Robert Redford on Tuesday accused President TrumpDonald John TrumpTrump says his advice to impeachment defense team is 'just be honest' Trump expands tariffs on steel and aluminum imports CNN's Axelrod says impeachment didn't come up until 80 minutes into focus group MORE of running a "dictator-like administration" and urged Americans to vote the commander in chief and his GOP allies in Congress out of office.

"We’re up against a crisis I never thought I’d see in my lifetime: a dictator-like attack by President Donald Trump on everything this country stands for," the 83-year-old actor wrote in an opinion piece for NBC News.

The country's "shared tolerance and respect for the truth," freedom of the press and freedom of speech, and rule of law have all been "threatened" by Trump, Redford said.

"What is happening, right now, is so deeply disturbing that instead of the United States of America, we are now defined as the Divided States of America," wrote the Academy Award winner and director of the 1994 film "Quiz Show."

"Leaders on both sides lack the fundamental courage to cross political aisles on behalf of what is good for the American people," he added.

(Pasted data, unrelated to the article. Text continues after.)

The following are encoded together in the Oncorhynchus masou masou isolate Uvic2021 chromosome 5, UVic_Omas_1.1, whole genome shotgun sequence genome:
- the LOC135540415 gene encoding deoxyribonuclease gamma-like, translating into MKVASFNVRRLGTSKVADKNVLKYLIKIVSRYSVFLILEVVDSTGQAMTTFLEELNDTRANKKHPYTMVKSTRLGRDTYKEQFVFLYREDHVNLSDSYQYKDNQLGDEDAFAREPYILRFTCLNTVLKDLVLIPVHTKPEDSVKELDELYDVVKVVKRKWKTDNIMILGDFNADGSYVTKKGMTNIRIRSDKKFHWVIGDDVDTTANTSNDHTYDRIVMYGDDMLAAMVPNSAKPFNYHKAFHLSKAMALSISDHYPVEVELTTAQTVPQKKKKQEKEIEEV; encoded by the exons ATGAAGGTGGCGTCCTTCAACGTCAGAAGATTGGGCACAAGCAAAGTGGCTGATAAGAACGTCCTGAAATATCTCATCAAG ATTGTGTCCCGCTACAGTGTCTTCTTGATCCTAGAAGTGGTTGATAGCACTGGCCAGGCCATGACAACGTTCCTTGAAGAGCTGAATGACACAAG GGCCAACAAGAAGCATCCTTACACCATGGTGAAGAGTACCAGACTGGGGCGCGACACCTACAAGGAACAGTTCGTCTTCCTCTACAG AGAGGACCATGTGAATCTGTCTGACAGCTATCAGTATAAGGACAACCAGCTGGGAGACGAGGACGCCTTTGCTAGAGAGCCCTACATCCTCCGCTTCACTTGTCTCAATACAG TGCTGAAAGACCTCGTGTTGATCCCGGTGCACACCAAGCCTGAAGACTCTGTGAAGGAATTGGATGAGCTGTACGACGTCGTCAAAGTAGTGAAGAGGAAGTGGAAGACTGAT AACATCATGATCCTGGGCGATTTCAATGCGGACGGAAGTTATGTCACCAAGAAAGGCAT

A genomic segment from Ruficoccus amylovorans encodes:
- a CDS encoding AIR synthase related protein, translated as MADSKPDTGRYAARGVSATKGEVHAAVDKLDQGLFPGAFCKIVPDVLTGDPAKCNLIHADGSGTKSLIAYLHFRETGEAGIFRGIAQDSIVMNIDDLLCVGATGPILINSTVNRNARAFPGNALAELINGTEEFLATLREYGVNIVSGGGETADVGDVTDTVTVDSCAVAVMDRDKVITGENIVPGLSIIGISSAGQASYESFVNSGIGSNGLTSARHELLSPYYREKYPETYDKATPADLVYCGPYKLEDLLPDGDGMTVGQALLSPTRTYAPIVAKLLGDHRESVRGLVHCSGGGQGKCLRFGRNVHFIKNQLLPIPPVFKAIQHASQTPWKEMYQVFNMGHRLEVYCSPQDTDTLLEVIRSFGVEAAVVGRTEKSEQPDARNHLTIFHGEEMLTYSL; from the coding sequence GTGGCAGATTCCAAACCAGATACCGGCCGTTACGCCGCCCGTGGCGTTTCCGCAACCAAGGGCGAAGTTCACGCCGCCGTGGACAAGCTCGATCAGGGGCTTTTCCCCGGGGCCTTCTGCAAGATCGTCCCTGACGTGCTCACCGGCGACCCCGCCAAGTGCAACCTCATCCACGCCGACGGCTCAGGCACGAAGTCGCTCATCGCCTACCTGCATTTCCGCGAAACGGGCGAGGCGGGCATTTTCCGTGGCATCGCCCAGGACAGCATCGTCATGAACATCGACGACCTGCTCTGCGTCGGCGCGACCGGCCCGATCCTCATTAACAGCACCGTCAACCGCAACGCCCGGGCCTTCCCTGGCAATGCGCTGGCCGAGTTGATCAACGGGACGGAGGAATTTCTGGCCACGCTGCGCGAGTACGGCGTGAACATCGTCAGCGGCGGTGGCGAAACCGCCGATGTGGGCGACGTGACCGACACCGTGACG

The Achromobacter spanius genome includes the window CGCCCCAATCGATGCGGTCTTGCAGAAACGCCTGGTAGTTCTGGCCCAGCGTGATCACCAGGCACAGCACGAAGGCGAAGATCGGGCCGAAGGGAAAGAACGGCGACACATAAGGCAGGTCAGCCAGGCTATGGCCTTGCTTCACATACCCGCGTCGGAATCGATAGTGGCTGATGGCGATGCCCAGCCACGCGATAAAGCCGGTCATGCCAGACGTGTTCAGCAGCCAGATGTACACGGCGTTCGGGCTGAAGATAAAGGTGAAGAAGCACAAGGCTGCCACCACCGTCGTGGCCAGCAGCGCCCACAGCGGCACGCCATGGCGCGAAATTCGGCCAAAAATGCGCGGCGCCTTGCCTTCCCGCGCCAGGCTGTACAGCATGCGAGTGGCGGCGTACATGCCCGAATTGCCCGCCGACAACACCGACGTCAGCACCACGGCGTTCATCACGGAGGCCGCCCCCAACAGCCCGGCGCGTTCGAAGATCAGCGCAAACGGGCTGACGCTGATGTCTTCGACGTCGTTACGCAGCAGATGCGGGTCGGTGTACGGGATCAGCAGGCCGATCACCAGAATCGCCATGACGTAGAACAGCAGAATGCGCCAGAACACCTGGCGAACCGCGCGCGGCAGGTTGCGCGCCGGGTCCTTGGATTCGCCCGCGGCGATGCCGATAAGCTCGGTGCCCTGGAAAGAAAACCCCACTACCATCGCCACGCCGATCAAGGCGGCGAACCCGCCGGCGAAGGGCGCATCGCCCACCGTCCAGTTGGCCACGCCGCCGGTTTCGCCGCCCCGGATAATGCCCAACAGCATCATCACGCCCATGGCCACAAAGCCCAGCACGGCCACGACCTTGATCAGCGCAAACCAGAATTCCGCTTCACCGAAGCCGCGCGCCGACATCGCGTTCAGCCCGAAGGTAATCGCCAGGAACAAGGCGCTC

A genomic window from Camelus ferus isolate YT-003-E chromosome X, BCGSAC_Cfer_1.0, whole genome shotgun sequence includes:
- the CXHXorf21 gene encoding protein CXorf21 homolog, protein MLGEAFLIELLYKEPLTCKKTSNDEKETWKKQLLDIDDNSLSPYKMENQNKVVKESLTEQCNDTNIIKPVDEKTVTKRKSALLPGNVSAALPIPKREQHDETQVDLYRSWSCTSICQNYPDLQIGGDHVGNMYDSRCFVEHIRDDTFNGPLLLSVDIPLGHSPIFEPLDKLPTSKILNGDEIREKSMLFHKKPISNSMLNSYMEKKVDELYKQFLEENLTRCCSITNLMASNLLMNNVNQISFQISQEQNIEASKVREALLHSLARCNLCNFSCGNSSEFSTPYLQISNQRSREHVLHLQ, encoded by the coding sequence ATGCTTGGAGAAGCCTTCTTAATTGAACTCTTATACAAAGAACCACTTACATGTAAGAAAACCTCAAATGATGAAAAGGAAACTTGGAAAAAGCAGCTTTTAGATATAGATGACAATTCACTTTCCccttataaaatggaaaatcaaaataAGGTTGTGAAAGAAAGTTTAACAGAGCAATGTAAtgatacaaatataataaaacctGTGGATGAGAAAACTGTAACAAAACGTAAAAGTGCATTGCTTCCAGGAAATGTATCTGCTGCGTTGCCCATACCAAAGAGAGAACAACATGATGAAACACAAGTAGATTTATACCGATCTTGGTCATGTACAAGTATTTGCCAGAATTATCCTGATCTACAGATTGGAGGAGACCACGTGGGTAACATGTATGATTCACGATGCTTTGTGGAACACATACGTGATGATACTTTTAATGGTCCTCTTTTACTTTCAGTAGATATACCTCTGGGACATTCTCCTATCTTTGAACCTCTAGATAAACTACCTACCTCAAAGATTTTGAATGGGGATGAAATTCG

Redford said that when Trump was first elected, he found it "only fair" to give him a chance.

"But almost instantly he began to disappoint and then alarm me," Redford wrote on Tuesday. "I don’t think I’m alone."


The actor has previously weighed in on both Trump the candidate and Trump the president.

In 2015, Redford walked back initial praise of Trump. "I’m glad [Trump's] in there because him being the way he is, and saying what he says the way he says it, I think shakes things up and I think that’s very needed," Redford said in an interview.

Redford later said through a spokesman that he "enjoys [Trump], but not for president."

Two years later, Redford said Americans have themselves to blame for Trump's rise.

"He’s our fault — that’s how I see it. We let him come to where he is," Redford told Esquire.

In Tuesday's opinion piece, he wrote: "We’re at a point in time where I reluctantly believe that we have much to lose — it is a critical and unforgiving moment. This monarchy in disguise has been so exhausting and chaotic, it’s not in the least bit surprising so many citizens are disillusioned."

"It’s time for Trump to go — along with those in Congress who have chosen party loyalty over their oath to 'solemnly affirm' their support for the Constitution of the United States," Redford added.

He called for voters to "rededicate" themselves to voting for "truth, character and integrity in our representatives," no matter which side of the aisle they're on.
"Let’s go back to being the leader the world so desperately needs," he said. "Let’s return, quickly, to being simply ... Americans."